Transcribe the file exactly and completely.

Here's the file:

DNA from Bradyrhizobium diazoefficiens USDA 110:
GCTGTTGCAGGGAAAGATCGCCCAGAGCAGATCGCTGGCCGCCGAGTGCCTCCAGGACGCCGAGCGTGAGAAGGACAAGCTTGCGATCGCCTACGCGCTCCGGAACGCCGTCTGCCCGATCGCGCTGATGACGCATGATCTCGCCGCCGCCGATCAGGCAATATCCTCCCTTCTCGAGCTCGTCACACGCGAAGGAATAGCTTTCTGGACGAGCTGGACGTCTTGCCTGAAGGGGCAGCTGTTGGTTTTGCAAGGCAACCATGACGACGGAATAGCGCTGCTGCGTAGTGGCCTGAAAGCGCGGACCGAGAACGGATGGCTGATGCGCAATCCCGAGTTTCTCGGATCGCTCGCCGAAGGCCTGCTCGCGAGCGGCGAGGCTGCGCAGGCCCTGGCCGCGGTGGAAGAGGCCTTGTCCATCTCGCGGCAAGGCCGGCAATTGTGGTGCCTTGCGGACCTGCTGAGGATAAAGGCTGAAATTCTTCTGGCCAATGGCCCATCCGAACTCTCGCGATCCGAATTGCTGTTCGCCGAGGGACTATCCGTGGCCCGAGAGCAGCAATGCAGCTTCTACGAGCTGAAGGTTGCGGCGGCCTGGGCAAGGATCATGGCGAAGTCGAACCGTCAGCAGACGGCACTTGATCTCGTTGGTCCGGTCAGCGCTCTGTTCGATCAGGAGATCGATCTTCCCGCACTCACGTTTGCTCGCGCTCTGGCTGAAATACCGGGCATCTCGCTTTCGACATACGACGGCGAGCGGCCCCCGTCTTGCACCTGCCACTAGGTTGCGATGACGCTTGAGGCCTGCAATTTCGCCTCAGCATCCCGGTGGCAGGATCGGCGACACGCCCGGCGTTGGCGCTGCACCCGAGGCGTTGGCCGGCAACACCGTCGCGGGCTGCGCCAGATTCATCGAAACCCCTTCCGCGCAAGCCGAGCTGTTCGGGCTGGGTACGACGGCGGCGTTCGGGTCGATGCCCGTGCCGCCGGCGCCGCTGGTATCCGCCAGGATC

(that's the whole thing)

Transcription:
DNA from Bradyrhizobium diazoefficiens USDA 110:
GCTGTTGCAGGGAAAGATCGCCCAGAGCAGATCGCTGGCCGCCGAGTGCCTCCAGGACGCCGAGCGTGAGAAGGACAAGCTTGCGATCGCCTACGCGCTCCGGAACGCCGTCTGCCCGATCGCGCTGATGACGCATGATCTCGCCGCCGCCGATCAGGCAATATCCTCCCTTCTCGAGCTCGTCACACGCGAAGGAATAGCTTTCTGGACGAGCTGGACGTCTTGCCTGAAGGGGCAGCTGTTGGTTTTGCAAGGCAACCATGACGACGGAATAGCGCTGCTGCGTAGTGGCCTGAAAGCGCGGACCGAGAACGGATGGCTGATGCGCAATCCCGAGTTTCTCGGATCGCTCGCCGAAGGCCTGCTCGCGAGCGGCGAGGCTGCGCAGGCCCTGGCCGCGGTGGAAGAGGCCTTGTCCATCTCGCGGCAAGGCCGGCAATTGTGGTGCCTTGCGGACCTGCTGAGGATAAAGGCTGAAATTCTTCTGGCCAATGGCCCATCCGAACTCTCGCGATCCGAATTGCTGTTCGCCGAGGGACTATCCGTGGCCCGAGAGCAGCAATGCAGCTTCTACGAGCTGAAGGTTGCGGCGGCCTGGGCAAGGATCATGGCGAAGTCGAACCGTCAGCAGACGGCACTTGATCTCGTTGGTCCGGTCAGCGCTCTGTTCGATCAGGAGATCGATCTTCCCGCACTCACGTTTGCTCGCGCTCTGGCTGAAATACCGGGCATCTCGCTTTCGACATACGACGGCGAGCGGCCCCCGTCTTGCACCTGCCACTAGGTTGCGATGACGCTTGAGGCCTGCAATTTCGCCTCAGCATCCCGGTGGCAGGATCGGCGACACGCCCGGCGTTGGCGCTGCACCCGAGGCGTTGGCCGGCAACACCGTCGCGGGCTGCGCCAGATTCATCGAAACCCCTTCCGCGCAAGCCGAGCTGTTCGGGCTGGGTACGACGGCGGCGTTCGGGTCGATGCCCGTGCCGCCGGCGCCGCTGGTATCCGCCAGGATC